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I have following structure on my web-site.

//New Box
<div>
    <div>
    </div>
    <div>
        <div>
            <div>
            </div>
            <div>
                <div>
                    <p>Example 777
                    </p>
                    <div>
                    </div>
                </div>
            </div>
            <div>
            </div>
            <div>
                <div>
                    <div>
                        <button>Click me
                        </button>
                    </div>
                </div>
            </div>
        </div>
    </div>  
</div>

//New Box
<div>
    <div>
    </div>
    <div>
        <div>
            <div>
            </div>
            <div>
                <div>
                    <p>Example 321
                    </p>
                    <div>
                    </div>
                </div>
            </div>
            <div>
            </div>
            <div>
                <div>
                    <div>
                        <button>Click me
                        </button>
                    </div>
                </div>
            </div>
        </div>
    </div>  
</div>

A lot of "Boxes" of this structure. No id, no classes

I have following tasks:

  1. Click on a button, where there is a p with "Example 777"
  2. Find first Box and click a button in it.
  3. Find last Box and click a button in it.

I have no idea how to do the first task.

According 2 and 3, @FindBy uses constant String, so should I use separate @FindBy for the first and last Box, even if the code is deprecated?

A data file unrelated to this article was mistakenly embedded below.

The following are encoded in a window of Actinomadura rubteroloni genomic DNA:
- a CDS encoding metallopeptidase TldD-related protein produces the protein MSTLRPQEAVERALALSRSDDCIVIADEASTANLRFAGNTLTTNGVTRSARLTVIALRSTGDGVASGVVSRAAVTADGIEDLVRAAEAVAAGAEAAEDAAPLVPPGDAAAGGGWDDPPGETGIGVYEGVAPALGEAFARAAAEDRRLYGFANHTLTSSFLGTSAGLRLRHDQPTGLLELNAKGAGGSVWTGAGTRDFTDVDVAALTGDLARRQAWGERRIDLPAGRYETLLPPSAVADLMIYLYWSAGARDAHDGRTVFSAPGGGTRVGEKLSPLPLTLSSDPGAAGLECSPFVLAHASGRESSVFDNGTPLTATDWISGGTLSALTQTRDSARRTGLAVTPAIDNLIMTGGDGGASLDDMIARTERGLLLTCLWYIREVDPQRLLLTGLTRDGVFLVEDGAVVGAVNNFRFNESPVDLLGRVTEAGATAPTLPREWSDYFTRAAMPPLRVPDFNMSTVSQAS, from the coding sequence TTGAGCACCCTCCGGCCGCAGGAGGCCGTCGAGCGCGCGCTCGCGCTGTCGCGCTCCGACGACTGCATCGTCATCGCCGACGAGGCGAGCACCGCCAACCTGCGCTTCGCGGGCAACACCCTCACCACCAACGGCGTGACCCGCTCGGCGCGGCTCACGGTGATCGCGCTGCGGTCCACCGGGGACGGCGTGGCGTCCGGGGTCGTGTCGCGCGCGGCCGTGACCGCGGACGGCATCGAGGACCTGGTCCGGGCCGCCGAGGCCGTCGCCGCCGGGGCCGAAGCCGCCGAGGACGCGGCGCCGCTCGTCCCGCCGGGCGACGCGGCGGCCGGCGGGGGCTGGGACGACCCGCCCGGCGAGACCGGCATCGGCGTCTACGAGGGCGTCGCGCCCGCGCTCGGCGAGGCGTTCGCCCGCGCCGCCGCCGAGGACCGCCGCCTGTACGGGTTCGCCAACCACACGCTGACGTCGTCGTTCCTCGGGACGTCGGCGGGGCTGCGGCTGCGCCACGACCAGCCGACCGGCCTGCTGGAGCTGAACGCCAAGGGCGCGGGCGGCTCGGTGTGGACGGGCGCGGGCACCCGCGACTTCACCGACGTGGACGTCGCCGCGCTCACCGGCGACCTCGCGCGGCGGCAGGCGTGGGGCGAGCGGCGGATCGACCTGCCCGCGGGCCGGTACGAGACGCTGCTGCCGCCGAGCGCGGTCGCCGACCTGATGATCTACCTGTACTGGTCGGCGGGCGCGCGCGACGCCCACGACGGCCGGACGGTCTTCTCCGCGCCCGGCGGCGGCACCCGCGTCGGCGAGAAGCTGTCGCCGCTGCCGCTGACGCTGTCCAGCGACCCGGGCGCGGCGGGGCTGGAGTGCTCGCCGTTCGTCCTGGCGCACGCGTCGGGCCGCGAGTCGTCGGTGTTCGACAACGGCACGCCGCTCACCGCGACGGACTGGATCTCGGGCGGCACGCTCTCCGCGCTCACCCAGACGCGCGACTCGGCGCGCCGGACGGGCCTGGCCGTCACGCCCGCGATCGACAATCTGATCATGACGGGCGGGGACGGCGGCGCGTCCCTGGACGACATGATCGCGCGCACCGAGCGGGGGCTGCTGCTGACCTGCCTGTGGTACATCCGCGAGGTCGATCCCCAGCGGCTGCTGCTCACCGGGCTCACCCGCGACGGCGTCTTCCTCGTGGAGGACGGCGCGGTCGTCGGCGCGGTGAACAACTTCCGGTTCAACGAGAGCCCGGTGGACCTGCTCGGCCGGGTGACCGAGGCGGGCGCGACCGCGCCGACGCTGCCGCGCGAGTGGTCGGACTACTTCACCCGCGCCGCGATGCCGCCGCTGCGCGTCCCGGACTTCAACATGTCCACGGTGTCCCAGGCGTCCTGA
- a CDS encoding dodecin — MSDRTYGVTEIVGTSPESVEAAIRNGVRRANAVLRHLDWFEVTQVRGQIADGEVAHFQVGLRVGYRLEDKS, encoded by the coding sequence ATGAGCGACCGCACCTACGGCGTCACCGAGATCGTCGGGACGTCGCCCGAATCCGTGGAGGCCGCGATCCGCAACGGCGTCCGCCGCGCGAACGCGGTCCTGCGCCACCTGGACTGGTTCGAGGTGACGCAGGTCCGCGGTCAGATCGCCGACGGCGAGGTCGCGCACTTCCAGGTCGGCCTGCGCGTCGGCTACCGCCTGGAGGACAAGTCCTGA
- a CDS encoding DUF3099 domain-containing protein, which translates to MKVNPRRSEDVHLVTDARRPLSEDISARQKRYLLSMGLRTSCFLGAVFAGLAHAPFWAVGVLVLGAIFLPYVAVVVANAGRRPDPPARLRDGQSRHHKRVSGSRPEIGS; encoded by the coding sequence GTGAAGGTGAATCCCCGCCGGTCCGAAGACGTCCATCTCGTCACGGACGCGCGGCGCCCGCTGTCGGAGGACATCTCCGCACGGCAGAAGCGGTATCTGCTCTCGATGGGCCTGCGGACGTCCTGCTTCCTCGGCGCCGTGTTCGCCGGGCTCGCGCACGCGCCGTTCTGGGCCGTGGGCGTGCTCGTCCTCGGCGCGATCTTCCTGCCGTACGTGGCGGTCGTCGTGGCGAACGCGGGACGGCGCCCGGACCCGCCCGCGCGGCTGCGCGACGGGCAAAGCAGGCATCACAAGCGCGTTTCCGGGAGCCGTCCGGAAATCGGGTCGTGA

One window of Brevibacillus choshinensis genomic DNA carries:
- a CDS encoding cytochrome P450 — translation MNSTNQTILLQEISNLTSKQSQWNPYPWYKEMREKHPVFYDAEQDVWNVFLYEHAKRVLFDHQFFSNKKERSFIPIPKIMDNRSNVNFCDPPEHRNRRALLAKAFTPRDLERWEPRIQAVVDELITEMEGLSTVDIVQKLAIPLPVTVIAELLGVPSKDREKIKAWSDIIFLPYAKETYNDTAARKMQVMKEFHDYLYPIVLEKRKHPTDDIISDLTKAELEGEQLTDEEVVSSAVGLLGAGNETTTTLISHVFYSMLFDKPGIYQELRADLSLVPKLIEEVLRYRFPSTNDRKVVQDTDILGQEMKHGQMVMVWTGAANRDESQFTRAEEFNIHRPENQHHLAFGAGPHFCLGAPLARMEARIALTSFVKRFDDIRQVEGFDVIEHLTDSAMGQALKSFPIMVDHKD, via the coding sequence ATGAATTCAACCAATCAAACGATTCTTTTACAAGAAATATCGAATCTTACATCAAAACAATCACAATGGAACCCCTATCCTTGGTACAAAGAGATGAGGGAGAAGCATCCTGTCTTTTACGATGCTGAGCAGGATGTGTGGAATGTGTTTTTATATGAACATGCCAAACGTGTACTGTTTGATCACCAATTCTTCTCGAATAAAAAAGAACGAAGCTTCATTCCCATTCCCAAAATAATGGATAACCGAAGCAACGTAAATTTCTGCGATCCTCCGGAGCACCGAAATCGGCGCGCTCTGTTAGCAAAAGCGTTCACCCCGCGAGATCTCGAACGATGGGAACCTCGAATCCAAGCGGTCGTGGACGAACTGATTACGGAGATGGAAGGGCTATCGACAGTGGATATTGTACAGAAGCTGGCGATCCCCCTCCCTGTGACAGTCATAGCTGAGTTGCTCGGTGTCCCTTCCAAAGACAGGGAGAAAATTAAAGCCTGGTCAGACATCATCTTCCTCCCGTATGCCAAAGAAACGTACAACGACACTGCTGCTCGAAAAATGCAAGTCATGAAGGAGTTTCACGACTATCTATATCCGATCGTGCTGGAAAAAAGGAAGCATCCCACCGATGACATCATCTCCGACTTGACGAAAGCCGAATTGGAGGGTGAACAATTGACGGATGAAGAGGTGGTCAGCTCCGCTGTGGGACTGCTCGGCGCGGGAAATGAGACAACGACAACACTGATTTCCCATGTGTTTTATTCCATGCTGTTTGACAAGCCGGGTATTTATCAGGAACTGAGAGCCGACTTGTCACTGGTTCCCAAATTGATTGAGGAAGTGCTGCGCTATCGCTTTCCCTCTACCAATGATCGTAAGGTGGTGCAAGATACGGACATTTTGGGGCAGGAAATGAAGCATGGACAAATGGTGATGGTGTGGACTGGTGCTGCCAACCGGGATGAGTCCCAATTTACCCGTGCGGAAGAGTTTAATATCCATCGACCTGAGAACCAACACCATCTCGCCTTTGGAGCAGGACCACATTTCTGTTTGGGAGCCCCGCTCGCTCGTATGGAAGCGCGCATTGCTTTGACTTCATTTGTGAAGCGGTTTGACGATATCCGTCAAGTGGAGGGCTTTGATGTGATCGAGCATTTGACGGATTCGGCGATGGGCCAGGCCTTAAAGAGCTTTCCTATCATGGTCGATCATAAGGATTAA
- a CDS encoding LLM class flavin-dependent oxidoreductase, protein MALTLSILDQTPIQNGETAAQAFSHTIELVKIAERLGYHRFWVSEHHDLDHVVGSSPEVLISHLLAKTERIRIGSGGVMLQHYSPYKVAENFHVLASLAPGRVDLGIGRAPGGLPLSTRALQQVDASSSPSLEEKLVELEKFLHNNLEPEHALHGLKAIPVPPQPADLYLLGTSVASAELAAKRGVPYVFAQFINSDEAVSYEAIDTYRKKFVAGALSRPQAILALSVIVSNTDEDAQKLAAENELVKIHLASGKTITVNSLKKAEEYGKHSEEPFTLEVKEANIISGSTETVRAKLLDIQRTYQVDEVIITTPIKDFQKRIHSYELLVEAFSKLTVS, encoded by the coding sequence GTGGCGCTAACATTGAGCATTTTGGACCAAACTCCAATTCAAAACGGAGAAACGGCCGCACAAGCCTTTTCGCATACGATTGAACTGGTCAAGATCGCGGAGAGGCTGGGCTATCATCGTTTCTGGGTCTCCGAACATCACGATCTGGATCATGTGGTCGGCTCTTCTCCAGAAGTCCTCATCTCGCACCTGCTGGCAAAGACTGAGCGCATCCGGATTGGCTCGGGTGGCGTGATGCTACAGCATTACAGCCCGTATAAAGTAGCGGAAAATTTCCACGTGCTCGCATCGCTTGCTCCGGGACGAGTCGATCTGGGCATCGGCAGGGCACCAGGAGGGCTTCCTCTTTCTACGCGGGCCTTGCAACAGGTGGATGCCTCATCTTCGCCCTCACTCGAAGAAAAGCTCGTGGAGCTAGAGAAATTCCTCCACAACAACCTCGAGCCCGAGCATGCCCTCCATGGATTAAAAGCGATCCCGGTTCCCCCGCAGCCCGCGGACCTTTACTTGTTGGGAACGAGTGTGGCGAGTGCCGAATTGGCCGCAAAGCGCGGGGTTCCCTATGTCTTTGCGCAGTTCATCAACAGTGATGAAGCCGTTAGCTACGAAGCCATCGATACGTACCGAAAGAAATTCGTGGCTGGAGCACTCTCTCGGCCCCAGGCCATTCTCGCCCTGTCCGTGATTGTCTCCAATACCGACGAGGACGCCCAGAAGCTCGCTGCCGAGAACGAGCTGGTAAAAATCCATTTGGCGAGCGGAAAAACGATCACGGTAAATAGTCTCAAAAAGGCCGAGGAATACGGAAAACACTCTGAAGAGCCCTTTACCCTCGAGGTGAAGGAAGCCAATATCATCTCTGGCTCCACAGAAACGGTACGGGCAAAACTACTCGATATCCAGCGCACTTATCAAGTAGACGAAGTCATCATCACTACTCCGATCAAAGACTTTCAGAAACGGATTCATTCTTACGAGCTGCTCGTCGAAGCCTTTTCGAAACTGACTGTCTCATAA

1

@FindBy will only locate one or multiple elements by a static string, with no way to provide arguments that I know of.

I would recommend creating this as a method rather than a @FindBy annotation, as you can easily use the same locator code to work with identical structures in the HTML, e.g.

public WebElement findBoxButton(String pText) {
    return driver.findElement(By.xpath("//p[contains(text(), '" + pText + "')]/../../..//button"));
}

See how it allows you to find any button based on a P with particular text?

Breakdown of this xpath:

  1. Find P with the text we want
  2. Go back a bunch until we're at the parent of both the p and the related button
  3. Find the first button anywhere within the node we're currently at

If I've misinterpreted this, and you only want to interact with the first and last boxes, and you don't want to find them via the P text, you should be able to do this if there are no buttons outside of boxes:

@FindBy(xpath="//button")
List<WebElement> boxButtons;

Then get the first and last elements from this list.

boxButtons.get(0); // returns a WebElement
boxButtons.get(boxButtons.size() - 1); // returns a WebElement

Also please consider asking your developers for some IDs (if this is a website developed in-house). Xpath without meaningful elements to navigate via is brittle and hard to read when it comes time for maintenance.

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